"Remember that one bug that had you tearing your hair out and banging your head against the wall for the longest time? And how it felt when you finally solved it? Here's a chance to share your greatest frustration and triumph with the community.
One that I vividly recall occurred back in the early 90's at a startup that was developing custom PBX hardware and software. There was the current development prototype rack and another rack for us in Quality Assurance (QA). Our shipping deadline for a major client was fast approaching, and the pressure level was high as development released the latest hardware and software for us to test. We soon discovered that our system would not boot up successfully. We were getting all kinds of errors; different errors each time. Development's machine booted just fine, *every* time. We swapped out our hard disks, the power supply, the main processing board, the communications boards, and finally the entire backplane in which all of these were housed. The days passed and the system still failed to boot up successfully and gave us different errors on each reboot.
What could it be? We were all stymied and frustrated as the deadline loomed before us. It was then that I noticed the power strips on each rack into which all the frames and power supplies were plugged. The power strip on the dev server was 12-gauge (i.e. could handle 20 amps) but the one on the QA rack was only 14-gauge (15 amps). The power draw caused by spinning up the drives was just enough to leave the system board under-powered for bootup.
We swapped in a new $10 power strip and it worked perfectly. And we made the deadline, too! So, fellow Soylents, what have you got? Share your favorite tale of woe and success and finally bask in the glory you deserve."
In the 1990s, I worked for a vendor that made servers, large and small, and quite a few incidents were big wins ...
1. A client complained that their UNIX V.3 machine stopped accepting any kind of data entry, and raised hell to the manager. So I was called to go and investigate on site. They restored the backup, and started entering the invoices into the system (was an RM/COBOL application). When the system stopped, I found that a data file was exactly 32MB (or some round number like that). When I looked at their shell session, ulimit was set to that exact number, to prevent runaway processes from eating up disk space. I changed the limit in their shell .profile or somesuch, and it worked from the first try. The client was so thankful that he sent a glowing thank you letter to the world headquarters of the company.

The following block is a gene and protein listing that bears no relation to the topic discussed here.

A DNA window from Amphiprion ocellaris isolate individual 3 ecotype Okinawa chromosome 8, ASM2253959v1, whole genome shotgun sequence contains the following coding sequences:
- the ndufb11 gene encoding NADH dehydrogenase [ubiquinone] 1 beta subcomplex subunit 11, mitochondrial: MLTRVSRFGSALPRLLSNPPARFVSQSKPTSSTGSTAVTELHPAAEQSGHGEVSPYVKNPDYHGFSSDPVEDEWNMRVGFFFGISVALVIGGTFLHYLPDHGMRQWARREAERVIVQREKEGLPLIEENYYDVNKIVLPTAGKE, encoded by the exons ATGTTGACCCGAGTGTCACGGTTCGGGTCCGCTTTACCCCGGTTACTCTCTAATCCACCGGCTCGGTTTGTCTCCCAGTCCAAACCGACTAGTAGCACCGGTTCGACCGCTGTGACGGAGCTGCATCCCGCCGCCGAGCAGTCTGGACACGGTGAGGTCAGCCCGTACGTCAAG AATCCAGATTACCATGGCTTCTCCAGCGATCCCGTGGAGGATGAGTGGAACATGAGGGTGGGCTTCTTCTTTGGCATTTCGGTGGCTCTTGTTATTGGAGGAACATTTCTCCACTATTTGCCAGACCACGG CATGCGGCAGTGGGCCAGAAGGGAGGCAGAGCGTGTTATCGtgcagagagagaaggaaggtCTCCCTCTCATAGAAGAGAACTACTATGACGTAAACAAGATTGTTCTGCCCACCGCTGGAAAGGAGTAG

2. Another client (a bank) who just converted from old UNIX System V.3 to UNIX SVR4 complained that CPU utilization spikes mid-day around 11 am when customers rush in for transactions. I used truss [idevelopment.info] (the SVR4 equivalent of strace [wikipedia.org]) to monitor their application (also written in RM/COBOL). I found that it returned busy because a file was locked. Their application, instead of returning an error to the user, went into a loop retrying the operation, only to find it locked and retry again, eating up CPU time. I informed the developers of the issue, and they changed the code to sleep for a second before retrying, and the problem went away.
3. A client had a Decision Support System (DSS) written in Visual Basic, querying their datawarehouse server than ran Teradata [wikipedia.org], which is a massively parallel database just for DSS apps. The VB app allowed them to do ad-hoc queries for a very large data set. When the app was launched, they found out that a crucial query was taking hours and not responding back. When I investigated, it turns out the Microsoft's Jet Engine database layer wanted to retrieve the entire tables locally to the Windows PC's memory, then do the database JOIN locally. Problem is: table was too big, and the connection was on a 64kbps leased line! The solution I devised was to ditch Microsoft's Jet Engine, and go directly to the Teradata ODBC layer. That way, the JOINs were done inside the database as they should be, and the query took minutes to execute.
4. There was another bug that I do not remember, but had to trouble shoot it remotely over the phone with someone who does not speak English. He was reading back the English output describing the shape of the letters, and I instruct him to type the Arabic keys that had the letters I wanted typed (e.g. ls -l). It worked to my surprise, and I was lucky that we both had keyboards with the same Arabic layouts, something rare in those days.